War on Terrorism

Saturday, May 26, 2007

Violence in Iraq Could Pick Up This Summer, Officials Say

By Donna Miles
American Forces Press Service

May 24, 2007 –
Military forces in Iraq need to prepare for a possible increase in violence in July and August, defense leaders told Pentagon reporters today. Defense Secretary Robert M. Gates said the United States is dealing with a "smart, agile, thinking enemy" in Iraq that's technologically sophisticated and understands what's happening in the United States. That includes debate about Iraq.

As a result, Gates said, it's likely that these forces will increase their violence during the summer months, before Multinational Force Iraq Commander
Army Gen. David H. Petraeus issues an assessment in September.

"I think we should be prepared for them to make a very strong effort to increase the level of violence in July and August," the secretary said. "My hope is that anticipating it will allow us to thwart it."

Marine Gen. Peter Pace, chairman of the Joint Chiefs of Staff, agreed that experience shows the enemy is likely to seize on the opportunity to influence its outcome. "From an enemy standpoint, attacking as best they can in July and August would make sense from their standpoint," he said.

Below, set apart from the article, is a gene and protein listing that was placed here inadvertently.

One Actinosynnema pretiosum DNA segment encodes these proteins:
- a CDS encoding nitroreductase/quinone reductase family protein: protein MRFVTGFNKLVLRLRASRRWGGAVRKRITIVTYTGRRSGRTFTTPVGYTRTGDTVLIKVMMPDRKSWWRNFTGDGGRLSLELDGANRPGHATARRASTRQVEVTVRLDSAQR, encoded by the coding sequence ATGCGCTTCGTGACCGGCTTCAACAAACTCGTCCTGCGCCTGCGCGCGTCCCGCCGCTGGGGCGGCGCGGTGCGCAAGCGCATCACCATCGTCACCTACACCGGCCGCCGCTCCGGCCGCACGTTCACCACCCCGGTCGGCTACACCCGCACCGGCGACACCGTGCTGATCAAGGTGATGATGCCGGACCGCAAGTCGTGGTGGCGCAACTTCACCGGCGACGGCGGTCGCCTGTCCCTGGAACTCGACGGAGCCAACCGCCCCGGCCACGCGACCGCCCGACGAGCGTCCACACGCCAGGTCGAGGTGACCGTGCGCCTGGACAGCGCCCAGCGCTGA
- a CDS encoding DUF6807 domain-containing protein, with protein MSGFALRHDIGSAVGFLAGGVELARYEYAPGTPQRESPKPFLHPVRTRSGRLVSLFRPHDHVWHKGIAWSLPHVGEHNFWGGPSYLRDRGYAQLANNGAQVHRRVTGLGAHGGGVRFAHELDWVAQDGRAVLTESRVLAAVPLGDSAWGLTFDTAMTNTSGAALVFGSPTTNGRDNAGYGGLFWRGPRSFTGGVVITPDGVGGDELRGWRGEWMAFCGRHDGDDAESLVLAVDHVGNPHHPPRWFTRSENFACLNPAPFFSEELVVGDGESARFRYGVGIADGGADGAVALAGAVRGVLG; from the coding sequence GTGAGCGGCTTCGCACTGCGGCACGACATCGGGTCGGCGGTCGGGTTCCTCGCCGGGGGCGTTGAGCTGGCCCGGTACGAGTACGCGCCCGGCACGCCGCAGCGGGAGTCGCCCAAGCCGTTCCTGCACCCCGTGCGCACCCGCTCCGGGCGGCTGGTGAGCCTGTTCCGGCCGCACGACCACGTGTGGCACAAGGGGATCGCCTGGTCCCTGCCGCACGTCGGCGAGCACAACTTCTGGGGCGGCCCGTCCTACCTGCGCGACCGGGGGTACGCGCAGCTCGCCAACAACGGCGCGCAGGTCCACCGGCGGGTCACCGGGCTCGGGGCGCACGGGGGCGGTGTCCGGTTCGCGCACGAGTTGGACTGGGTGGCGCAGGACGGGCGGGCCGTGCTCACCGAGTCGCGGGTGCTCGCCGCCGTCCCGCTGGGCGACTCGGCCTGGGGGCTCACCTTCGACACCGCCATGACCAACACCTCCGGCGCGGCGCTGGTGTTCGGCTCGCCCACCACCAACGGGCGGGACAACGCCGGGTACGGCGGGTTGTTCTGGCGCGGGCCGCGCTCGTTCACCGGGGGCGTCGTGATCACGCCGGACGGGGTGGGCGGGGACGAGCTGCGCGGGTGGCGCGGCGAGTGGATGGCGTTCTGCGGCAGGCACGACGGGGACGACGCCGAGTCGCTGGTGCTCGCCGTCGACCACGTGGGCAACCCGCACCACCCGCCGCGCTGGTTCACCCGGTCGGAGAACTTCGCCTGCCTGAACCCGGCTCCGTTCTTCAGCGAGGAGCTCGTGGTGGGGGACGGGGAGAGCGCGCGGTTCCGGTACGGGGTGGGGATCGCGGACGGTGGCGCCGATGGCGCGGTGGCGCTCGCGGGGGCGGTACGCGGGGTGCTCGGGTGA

As a result, he said, it's important for U.S. and coalition troops to be prepared. "We need to be prepared for that additional effort on their part, to defeat it and to turn it back," he said.

Petraeus' report is expected to focus on the overall situation in Iraq from a security standpoint, he said. That will include efforts to counter al Qaeda, to train and equip the Iraqi forces, to bring down the violence in Baghdad and to promote political reconciliation.

This evaluation will be "an important contribution to an overall evaluation of how we think things are going in Iraq," Gates said.

But any decision on whether the United States should change its course in Iraq in any way "is going to be the president's decision," he said. Gates told reporters he expects that Bush will consider input from him, the secretary of state and the Joint Chiefs of Staff when making such a decision.

Gates acknowledged that al Qaeda has had a big effect on the current picture in Iraq. "This situation would look very different if it weren't for al Qaeda," he said.

"Whatever progress is made, and particularly in the last few months, often is overshadowed when al Qaeda will launch a major attack that kills a lot of innocent civilian Iraqis," he said.

terrorists "clearly intend to keep the violence stoked in trying to provoke sectarian conflict between the Sunnis and the Shiia," he said. "And so they are a significant complicating factor in what we're trying to accomplish through the surge."

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